I turned back to the beach house.

What a strange guy, I thought.

I scooped sizzling meat onto a plate, stomach growling as the hot cheese oozed down the sides of the patties. Sean was sitting at the table, clanging his fork against his glass in noisy anticipation. Rose placed a salad down and told him to stop making such a racket.

“Did you enjoy your quiet time alone?” I asked her, coming to the table and setting the stack of burgers down.

Rose placed her hand over Sean’s, lowering his fork, “Yes, it was wonderful. I wish I could live on this beach. It looked like there was a storm coming through, but hopefully, it’ll blow over by morning. I’m looking forward to another perfect day.”

I took my place at the table.  “Ooh, maybe we can turn off the lights and watch the lightning. Wouldn’t that be cool Sean?”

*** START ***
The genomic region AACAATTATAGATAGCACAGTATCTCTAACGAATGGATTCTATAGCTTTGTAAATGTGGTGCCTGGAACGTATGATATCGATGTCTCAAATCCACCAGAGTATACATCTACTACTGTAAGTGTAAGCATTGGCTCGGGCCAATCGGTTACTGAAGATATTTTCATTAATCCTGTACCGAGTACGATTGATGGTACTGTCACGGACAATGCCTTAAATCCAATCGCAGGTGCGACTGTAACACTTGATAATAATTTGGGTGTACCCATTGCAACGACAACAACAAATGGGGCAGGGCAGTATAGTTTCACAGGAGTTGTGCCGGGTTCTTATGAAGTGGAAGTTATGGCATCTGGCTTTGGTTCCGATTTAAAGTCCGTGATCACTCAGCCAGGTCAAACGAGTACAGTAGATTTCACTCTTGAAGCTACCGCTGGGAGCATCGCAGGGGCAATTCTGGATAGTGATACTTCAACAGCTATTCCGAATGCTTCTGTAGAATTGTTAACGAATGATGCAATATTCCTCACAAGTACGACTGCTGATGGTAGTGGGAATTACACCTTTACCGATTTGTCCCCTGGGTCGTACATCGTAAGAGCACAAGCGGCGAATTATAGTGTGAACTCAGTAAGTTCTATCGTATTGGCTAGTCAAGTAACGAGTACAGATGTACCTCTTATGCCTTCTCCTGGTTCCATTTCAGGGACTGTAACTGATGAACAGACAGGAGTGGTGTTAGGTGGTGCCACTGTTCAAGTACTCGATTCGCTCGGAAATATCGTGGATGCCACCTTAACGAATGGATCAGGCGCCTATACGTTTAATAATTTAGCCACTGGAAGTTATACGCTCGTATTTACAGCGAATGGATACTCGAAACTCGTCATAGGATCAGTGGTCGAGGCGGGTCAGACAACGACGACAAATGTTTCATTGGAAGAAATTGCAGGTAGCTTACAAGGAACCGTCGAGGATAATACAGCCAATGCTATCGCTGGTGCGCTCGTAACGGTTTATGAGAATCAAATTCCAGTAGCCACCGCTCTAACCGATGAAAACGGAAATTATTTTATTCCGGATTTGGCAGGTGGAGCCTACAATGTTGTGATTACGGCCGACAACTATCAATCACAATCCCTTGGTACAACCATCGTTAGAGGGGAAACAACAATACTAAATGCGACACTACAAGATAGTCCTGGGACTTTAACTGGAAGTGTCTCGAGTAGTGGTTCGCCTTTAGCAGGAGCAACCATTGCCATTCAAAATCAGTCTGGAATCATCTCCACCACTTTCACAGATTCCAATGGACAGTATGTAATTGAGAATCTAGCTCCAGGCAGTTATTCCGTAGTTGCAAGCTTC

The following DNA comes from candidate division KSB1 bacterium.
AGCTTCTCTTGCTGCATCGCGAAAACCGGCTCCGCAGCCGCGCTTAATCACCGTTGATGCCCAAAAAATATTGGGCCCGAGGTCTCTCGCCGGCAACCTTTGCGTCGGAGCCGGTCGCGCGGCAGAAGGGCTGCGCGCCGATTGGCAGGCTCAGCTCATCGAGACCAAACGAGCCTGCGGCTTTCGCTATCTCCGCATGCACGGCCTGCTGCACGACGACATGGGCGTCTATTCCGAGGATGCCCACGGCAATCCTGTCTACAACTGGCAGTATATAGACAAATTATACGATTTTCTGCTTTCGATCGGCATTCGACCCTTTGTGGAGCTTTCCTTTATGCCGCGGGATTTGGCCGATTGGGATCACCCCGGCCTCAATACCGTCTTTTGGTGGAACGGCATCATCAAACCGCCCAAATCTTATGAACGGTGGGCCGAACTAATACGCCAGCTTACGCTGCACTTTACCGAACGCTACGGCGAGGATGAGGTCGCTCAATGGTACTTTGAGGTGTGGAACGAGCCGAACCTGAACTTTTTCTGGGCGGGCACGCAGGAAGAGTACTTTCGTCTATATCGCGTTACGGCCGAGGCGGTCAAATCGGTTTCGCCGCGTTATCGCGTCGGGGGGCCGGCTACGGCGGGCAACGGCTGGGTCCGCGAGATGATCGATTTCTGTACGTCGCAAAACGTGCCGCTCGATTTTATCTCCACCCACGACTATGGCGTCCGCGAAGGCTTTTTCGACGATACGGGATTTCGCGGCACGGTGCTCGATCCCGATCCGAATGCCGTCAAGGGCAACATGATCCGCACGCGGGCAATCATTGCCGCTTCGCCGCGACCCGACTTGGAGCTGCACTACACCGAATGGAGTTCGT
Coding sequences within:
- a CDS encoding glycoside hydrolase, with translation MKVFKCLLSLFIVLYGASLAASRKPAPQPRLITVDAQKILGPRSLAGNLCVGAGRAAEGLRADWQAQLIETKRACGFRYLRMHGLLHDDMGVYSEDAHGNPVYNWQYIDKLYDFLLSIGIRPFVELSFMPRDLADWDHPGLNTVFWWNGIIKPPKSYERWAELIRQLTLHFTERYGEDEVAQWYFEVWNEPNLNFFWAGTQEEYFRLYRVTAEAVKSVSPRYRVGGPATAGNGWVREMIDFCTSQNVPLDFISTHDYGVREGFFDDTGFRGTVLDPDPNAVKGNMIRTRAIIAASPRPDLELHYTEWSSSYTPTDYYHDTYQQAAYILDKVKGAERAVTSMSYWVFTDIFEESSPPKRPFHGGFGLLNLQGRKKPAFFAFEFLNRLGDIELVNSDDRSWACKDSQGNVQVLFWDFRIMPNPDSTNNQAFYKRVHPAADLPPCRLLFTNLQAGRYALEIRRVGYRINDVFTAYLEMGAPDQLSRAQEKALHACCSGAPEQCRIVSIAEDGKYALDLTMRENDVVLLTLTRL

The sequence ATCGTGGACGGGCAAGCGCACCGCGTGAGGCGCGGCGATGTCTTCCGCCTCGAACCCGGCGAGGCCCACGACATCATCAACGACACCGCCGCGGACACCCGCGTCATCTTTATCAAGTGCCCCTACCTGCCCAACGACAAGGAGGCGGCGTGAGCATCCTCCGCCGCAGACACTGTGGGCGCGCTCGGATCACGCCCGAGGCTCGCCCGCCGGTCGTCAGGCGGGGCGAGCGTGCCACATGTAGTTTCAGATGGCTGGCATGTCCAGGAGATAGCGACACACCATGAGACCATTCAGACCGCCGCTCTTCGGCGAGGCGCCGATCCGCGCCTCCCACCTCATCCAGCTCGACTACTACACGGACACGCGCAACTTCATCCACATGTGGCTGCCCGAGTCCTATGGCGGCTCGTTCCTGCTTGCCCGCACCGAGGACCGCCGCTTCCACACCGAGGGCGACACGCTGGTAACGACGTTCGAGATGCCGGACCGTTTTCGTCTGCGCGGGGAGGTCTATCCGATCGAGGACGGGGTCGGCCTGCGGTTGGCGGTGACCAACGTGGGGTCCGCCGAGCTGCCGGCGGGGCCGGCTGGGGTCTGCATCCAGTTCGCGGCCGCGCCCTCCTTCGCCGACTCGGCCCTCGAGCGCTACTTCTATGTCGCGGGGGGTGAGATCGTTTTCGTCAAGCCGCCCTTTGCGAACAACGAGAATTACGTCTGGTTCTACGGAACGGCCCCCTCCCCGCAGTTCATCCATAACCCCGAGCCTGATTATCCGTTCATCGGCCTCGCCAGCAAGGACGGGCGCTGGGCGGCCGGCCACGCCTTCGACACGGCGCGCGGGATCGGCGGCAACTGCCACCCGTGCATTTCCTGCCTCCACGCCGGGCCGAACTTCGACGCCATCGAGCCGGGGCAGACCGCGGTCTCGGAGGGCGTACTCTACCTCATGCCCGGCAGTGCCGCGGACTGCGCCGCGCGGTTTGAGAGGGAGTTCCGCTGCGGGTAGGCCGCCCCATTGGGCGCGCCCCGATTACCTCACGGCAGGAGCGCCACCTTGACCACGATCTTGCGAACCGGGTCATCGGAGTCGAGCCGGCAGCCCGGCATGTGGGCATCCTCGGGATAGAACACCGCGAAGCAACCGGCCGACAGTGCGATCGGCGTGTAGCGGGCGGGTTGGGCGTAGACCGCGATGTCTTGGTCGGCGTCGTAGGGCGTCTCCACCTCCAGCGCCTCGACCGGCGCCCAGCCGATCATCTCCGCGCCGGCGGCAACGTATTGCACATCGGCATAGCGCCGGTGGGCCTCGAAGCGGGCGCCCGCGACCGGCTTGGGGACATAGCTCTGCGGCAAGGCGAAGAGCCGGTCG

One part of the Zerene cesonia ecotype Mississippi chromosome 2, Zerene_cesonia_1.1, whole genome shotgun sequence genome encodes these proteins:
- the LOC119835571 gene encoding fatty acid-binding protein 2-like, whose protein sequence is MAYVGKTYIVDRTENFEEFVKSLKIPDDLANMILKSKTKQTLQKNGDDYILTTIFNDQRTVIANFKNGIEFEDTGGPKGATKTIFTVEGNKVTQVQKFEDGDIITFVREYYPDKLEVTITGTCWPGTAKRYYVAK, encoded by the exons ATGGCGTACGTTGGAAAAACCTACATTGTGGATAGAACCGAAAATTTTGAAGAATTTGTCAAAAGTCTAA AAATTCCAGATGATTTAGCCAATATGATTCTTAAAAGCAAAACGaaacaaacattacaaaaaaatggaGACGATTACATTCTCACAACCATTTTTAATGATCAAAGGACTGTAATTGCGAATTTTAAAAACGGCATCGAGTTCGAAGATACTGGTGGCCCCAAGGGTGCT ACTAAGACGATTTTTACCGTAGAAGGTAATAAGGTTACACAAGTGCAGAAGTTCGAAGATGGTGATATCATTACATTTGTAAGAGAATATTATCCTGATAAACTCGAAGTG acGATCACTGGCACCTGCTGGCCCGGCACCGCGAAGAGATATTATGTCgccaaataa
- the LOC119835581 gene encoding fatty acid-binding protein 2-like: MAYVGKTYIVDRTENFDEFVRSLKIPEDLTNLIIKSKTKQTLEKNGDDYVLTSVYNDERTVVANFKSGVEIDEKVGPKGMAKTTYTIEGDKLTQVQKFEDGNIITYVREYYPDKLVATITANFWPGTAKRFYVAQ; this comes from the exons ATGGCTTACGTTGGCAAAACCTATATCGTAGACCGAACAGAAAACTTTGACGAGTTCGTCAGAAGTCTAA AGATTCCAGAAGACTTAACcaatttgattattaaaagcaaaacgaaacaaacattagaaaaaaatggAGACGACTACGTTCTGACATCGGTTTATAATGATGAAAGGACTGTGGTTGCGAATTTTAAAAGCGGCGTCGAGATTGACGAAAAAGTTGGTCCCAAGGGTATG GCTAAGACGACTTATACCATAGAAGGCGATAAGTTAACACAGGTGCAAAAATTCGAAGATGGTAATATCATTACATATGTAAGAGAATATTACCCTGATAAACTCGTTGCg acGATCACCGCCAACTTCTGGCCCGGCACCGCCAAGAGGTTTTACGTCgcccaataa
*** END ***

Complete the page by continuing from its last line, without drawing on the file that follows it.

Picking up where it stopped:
Sean shrugged, “I guess. I get to sit with mom though.”

I laughed and started preparing a burger for him, “Nope, you have to sit outside!”

Sean rolled his eyes, “Daaaaaaad, I’d die!”

Rose plated the salad and gave me a smile, “You just have to run faster than the lightning!”

No sooner had she spoke than the big bay windows lit up as lightning flashed across the sky leaving trails of thick white afterglow.

“Whoa!” Sean exclaimed.

I passed him his burger, “Here buddy, eat up. Can’t outrun the storm if you don’t have food in you.” As he took it, thunder rumbled overhead, a deep, bellowing growl.

“Sounds like it’s going to be a big one,” I said.

Rose speared salad with her fork, “You should have seen the sky on the horizon. It looked nasty.”

The conversation lulled as we began to eat. I watched Sean as he munched away, his focus entirely on his food. It seemed like just yesterday he had been born.